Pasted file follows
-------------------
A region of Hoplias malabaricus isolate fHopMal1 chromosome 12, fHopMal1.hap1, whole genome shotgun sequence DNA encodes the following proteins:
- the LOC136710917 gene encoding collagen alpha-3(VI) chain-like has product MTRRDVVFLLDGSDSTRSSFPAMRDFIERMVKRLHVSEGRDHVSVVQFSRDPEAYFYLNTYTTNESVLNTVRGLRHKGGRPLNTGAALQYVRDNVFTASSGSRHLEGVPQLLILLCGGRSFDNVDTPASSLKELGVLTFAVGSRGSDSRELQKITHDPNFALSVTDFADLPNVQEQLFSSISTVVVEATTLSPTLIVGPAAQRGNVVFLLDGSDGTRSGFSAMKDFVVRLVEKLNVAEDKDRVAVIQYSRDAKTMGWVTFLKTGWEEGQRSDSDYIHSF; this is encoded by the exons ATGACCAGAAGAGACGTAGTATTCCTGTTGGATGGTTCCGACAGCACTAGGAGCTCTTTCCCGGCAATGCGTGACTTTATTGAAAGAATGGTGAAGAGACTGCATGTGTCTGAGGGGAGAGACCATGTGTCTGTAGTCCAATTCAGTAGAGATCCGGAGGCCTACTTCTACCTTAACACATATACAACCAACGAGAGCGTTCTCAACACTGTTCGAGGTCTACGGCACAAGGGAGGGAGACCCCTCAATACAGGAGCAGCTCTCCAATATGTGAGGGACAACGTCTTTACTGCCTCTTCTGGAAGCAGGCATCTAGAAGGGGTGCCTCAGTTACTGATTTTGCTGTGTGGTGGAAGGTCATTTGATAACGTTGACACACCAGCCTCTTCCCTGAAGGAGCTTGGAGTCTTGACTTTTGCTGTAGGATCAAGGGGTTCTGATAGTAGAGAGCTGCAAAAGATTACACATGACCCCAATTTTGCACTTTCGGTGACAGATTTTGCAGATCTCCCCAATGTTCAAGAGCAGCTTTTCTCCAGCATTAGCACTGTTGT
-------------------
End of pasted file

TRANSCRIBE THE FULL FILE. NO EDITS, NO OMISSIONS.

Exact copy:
A region of Hoplias malabaricus isolate fHopMal1 chromosome 12, fHopMal1.hap1, whole genome shotgun sequence DNA encodes the following proteins:
- the LOC136710917 gene encoding collagen alpha-3(VI) chain-like has product MTRRDVVFLLDGSDSTRSSFPAMRDFIERMVKRLHVSEGRDHVSVVQFSRDPEAYFYLNTYTTNESVLNTVRGLRHKGGRPLNTGAALQYVRDNVFTASSGSRHLEGVPQLLILLCGGRSFDNVDTPASSLKELGVLTFAVGSRGSDSRELQKITHDPNFALSVTDFADLPNVQEQLFSSISTVVVEATTLSPTLIVGPAAQRGNVVFLLDGSDGTRSGFSAMKDFVVRLVEKLNVAEDKDRVAVIQYSRDAKTMGWVTFLKTGWEEGQRSDSDYIHSF; this is encoded by the exons ATGACCAGAAGAGACGTAGTATTCCTGTTGGATGGTTCCGACAGCACTAGGAGCTCTTTCCCGGCAATGCGTGACTTTATTGAAAGAATGGTGAAGAGACTGCATGTGTCTGAGGGGAGAGACCATGTGTCTGTAGTCCAATTCAGTAGAGATCCGGAGGCCTACTTCTACCTTAACACATATACAACCAACGAGAGCGTTCTCAACACTGTTCGAGGTCTACGGCACAAGGGAGGGAGACCCCTCAATACAGGAGCAGCTCTCCAATATGTGAGGGACAACGTCTTTACTGCCTCTTCTGGAAGCAGGCATCTAGAAGGGGTGCCTCAGTTACTGATTTTGCTGTGTGGTGGAAGGTCATTTGATAACGTTGACACACCAGCCTCTTCCCTGAAGGAGCTTGGAGTCTTGACTTTTGCTGTAGGATCAAGGGGTTCTGATAGTAGAGAGCTGCAAAAGATTACACATGACCCCAATTTTGCACTTTCGGTGACAGATTTTGCAGATCTCCCCAATGTTCAAGAGCAGCTTTTCTCCAGCATTAGCACTGTTGT